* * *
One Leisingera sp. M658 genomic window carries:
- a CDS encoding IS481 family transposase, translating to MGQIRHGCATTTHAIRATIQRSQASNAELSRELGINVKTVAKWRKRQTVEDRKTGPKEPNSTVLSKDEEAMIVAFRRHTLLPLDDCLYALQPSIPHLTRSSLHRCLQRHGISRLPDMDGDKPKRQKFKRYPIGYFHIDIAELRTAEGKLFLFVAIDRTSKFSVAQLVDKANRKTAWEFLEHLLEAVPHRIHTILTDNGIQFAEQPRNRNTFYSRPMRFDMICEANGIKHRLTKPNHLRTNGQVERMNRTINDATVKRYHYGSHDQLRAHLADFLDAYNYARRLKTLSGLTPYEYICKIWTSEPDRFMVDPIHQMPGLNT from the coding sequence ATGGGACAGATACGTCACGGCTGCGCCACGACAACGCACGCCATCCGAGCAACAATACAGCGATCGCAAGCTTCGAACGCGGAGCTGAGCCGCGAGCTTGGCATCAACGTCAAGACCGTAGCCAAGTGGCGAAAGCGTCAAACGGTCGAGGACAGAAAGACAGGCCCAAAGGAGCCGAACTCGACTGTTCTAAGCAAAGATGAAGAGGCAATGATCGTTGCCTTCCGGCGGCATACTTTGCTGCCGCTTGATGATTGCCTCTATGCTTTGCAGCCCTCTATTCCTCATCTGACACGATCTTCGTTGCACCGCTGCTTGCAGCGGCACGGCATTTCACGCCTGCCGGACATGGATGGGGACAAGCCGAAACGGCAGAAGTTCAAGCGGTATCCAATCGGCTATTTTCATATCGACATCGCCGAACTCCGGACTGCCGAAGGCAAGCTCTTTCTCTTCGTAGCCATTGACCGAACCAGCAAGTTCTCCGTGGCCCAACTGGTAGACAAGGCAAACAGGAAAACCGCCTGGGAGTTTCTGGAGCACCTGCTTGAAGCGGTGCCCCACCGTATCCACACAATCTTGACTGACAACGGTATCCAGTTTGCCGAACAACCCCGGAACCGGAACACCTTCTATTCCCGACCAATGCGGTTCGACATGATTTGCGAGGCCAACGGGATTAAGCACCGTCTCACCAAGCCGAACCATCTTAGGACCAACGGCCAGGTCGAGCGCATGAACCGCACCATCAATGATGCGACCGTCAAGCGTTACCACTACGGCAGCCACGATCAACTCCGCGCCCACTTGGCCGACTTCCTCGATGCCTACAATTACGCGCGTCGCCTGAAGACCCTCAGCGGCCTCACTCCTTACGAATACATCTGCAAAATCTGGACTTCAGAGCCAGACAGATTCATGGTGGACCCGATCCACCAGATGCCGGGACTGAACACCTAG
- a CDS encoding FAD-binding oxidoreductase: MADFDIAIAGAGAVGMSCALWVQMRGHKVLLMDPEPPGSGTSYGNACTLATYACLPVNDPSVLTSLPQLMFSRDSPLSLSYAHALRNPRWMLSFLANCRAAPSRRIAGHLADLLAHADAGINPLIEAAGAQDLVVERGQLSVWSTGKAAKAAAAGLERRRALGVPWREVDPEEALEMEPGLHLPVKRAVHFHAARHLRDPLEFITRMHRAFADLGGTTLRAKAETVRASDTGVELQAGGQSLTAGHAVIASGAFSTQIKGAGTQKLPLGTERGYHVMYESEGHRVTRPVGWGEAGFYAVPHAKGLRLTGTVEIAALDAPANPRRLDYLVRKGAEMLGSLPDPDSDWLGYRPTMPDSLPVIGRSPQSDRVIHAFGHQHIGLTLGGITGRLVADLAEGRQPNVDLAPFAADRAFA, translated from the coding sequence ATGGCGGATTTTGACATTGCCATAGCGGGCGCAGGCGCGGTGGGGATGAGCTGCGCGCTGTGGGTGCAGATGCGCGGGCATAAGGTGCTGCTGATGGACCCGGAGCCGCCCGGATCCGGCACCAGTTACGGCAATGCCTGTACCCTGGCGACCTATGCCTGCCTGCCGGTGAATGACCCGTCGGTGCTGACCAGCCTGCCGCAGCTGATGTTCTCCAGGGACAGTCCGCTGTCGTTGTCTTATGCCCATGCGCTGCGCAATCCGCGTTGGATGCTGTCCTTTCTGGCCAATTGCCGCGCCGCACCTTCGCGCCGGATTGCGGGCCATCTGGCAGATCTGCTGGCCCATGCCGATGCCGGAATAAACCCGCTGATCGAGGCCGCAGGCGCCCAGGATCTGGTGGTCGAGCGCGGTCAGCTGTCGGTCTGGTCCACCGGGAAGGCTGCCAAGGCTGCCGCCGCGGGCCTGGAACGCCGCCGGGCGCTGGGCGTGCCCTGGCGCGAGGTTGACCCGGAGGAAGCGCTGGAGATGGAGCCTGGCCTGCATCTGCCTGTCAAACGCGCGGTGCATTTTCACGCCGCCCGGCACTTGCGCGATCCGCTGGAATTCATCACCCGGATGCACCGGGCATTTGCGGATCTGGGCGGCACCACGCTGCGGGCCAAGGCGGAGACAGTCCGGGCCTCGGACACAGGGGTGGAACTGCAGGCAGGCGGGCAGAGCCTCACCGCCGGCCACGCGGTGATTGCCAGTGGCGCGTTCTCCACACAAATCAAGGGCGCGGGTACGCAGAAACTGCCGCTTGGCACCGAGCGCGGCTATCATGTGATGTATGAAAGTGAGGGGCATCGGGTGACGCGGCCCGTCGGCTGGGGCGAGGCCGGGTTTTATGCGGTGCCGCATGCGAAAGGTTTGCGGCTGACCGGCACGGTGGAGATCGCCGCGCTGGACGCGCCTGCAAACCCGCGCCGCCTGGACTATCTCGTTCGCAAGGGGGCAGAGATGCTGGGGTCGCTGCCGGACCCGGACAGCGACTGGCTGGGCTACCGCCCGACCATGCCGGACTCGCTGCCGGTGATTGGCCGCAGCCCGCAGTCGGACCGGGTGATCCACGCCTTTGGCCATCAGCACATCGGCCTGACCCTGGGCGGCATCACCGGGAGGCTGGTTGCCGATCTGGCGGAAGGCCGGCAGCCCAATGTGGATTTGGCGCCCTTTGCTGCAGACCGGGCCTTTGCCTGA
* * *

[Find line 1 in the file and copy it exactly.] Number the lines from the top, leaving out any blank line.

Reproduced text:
One Leisingera sp. M658 genomic window carries: